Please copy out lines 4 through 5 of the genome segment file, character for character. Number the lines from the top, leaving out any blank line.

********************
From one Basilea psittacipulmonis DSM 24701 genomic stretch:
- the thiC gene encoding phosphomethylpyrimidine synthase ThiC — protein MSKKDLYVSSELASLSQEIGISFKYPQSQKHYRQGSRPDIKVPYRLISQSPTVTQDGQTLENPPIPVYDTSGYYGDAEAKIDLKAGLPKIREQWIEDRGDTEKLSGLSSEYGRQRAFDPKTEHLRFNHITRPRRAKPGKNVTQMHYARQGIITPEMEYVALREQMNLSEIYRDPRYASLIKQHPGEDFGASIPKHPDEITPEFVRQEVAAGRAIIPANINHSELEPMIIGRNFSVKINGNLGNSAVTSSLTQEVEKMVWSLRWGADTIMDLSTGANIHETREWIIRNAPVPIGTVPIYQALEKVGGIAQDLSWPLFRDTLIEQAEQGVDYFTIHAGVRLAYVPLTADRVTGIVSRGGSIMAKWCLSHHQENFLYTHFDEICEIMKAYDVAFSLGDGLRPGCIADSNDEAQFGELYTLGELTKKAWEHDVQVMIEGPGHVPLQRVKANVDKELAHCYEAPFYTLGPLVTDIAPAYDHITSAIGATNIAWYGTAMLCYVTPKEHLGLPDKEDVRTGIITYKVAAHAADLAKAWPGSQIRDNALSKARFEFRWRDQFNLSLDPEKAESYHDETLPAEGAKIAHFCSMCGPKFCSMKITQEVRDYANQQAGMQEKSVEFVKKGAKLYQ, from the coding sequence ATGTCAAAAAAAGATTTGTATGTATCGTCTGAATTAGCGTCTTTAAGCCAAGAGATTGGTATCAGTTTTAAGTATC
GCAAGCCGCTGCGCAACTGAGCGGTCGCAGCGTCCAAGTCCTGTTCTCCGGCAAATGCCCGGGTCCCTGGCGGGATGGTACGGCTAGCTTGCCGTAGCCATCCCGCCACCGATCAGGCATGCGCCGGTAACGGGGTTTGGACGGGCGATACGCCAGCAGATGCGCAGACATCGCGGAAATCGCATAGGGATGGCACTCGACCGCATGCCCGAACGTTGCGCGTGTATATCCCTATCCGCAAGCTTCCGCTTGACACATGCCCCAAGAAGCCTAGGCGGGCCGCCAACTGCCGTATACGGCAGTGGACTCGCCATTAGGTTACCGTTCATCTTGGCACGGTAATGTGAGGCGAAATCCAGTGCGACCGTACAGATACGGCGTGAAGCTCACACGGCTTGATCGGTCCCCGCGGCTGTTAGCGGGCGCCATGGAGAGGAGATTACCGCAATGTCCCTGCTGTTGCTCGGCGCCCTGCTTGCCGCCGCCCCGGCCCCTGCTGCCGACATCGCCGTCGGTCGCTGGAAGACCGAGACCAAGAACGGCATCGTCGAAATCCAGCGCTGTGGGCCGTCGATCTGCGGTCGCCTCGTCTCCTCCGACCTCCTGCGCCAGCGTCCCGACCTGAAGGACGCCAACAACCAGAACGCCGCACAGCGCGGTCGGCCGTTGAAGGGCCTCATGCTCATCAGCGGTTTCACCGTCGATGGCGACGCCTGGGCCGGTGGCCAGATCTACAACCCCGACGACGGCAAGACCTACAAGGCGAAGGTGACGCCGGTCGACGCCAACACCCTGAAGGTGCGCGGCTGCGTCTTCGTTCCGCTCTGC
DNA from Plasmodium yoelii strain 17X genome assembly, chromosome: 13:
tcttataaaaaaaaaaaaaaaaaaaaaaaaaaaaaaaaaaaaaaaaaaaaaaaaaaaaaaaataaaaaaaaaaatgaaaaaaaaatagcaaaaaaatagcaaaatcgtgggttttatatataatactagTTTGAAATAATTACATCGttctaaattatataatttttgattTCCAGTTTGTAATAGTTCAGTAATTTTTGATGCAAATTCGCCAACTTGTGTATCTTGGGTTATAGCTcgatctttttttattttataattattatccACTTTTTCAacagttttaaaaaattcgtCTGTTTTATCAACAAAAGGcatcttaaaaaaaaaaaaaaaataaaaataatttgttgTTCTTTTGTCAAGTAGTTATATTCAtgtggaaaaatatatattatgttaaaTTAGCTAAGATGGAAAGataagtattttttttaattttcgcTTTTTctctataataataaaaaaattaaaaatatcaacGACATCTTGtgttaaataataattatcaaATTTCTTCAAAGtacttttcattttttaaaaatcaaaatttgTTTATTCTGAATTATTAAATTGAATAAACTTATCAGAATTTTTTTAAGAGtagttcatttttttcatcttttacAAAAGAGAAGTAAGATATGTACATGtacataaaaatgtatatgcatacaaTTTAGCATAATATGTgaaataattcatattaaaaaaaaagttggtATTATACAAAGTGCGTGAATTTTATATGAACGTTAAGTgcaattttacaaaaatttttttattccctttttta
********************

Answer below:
DNA from Plasmodium yoelii strain 17X genome assembly, chromosome: 13:
tcttataaaaaaaaaaaaaaaaaaaaaaaaaaaaaaaaaaaaaaaaaaaaaaaaaaaaaaaataaaaaaaaaaatgaaaaaaaaatagcaaaaaaatagcaaaatcgtgggttttatatataatactagTTTGAAATAATTACATCGttctaaattatataatttttgattTCCAGTTTGTAATAGTTCAGTAATTTTTGATGCAAATTCGCCAACTTGTGTATCTTGGGTTATAGCTcgatctttttttattttataattattatccACTTTTTCAacagttttaaaaaattcgtCTGTTTTATCAACAAAAGGcatcttaaaaaaaaaaaaaaaataaaaataatttgttgTTCTTTTGTCAAGTAGTTATATTCAtgtggaaaaatatatattatgttaaaTTAGCTAAGATGGAAAGataagtattttttttaattttcgcTTTTTctctataataataaaaaaattaaaaatatcaacGACATCTTGtgttaaataataattatcaaATTTCTTCAAAGtacttttcattttttaaaaatcaaaatttgTTTATTCTGAATTATTAAATTGAATAAACTTATCAGAATTTTTTTAAGAGtagttcatttttttcatcttttacAAAAGAGAAGTAAGATATGTACATGtacataaaaatgtatatgcatacaaTTTAGCATAATATGTgaaataattcatattaaaaaaaaagttggtATTATACAAAGTGCGTGAATTTTATATGAACGTTAAGTgcaattttacaaaaatttttttattccctttttta